Before parting a final question was asked:
“What, in your opinion, are the vital requisites necessary to become a singer?”
Almost instantly came the reply:
“Brains, Personality, Voice.”
With this cryptic answer we took leave of the fair artist.
English by birth, American by marriage, beloved in every country where her art is known, Florence Easton, after ten years of activity in the music centers of Europe, is now making her home in America. Mme. Easton is a singer whose attitude towards music is one of deepest sincerity. No one could witness her beautiful, sympathetic investiture of the Saint Elizabeth, of Liszt, or some of her other important roles, without being impressed with this complete, earnest sincerity. It shines out of her earnest eyes and frank smile, as she greets the visitor; it vibrates in the tones of her voice as she speaks. What can even a whole hour’s talk reveal of the deep undercurrents of an artist’s thought? Yet in sixty minutes many helpful things may be said, and Mme. Easton, always serious in every artistic thing she undertakes, will wish the educational side of our talk to be uppermost.
“I have a deep sympathy for the American girl who honestly wishes to cultivate her voice. Of course, in the first place, she must have a voice to start with; there is no use trying to train something which doesn’t exist. Given the voice and a love for music, it is still difficult to tell another how to begin. Each singer who has risen, who has found herself, knows by what path she climbed, but the path she found might not do for another.
“There are quantities of girls in America with good voices, good looks and a love for music. And there are plenty of good vocal teachers, too, not only in New York, but in other large cities of this great country. There is always the problem, however, of securing just the right kind of a teacher. For a teacher may be excellent for one voice but not for another.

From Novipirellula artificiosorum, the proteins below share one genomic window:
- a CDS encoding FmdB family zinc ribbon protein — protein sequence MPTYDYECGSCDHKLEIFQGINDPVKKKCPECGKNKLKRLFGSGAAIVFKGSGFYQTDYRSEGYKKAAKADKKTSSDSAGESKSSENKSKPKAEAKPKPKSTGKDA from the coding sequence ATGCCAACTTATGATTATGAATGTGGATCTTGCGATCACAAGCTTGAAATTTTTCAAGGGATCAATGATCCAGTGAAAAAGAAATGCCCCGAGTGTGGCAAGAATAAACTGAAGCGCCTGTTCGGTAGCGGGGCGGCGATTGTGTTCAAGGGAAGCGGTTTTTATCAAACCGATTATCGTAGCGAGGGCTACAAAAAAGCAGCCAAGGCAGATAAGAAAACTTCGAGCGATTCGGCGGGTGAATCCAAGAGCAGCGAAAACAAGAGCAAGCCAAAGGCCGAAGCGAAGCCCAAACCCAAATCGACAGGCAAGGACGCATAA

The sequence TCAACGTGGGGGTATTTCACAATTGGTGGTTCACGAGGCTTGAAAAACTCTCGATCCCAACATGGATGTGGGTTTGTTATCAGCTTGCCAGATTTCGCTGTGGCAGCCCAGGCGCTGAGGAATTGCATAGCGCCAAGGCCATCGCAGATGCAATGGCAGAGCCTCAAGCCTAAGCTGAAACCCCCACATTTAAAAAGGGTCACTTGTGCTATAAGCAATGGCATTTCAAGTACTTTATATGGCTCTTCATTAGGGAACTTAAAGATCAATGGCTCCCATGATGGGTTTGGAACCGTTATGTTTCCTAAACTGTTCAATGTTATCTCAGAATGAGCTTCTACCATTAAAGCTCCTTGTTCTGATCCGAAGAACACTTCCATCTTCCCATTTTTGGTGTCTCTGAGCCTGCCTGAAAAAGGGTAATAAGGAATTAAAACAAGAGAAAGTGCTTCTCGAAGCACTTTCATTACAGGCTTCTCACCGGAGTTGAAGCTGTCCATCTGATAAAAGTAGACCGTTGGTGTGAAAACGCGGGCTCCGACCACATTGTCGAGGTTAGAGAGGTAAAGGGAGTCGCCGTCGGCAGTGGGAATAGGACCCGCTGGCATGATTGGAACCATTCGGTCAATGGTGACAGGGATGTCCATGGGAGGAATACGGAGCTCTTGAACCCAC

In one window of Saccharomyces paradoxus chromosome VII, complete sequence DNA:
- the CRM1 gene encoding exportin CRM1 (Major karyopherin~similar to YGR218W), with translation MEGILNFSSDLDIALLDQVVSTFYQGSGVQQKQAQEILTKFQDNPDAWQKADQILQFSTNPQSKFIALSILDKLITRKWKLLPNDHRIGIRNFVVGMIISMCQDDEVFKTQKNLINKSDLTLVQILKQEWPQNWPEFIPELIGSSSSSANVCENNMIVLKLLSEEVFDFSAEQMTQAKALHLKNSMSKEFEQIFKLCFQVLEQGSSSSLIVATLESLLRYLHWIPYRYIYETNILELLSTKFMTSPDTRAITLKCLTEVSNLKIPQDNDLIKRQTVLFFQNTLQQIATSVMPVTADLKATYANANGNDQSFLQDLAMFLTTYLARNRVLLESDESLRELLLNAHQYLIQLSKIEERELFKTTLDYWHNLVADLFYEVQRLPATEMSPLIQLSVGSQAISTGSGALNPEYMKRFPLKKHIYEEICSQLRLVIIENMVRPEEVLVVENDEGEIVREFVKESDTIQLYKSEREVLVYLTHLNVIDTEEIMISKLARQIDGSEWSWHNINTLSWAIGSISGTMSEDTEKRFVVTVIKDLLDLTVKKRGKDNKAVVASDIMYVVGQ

[Illustration: FLORENCE EASTON]
“The American girl, trained in the studio, has little idea of what it means to sing in a large hall or opera house. In the small room her voice sounds very pretty, and she can make a number of nice effects; she may also have a delicate pianissimo. These things are mostly lost when she tries them in a large space. It is like beginning all over again. She has never been taught any other way but the studio way. If young singers could only have a chance to try their wings frequently in large halls, it would be of the greatest benefit. If they could sing to a public who only paid a nominal sum and did not expect great things; a public who would come for the sake of the music they were to hear, because they wanted the enjoyment and refreshment of it, not for the sake of some singers with big names, they would judge the young aspirant impersonally, which would be one of the best things for her.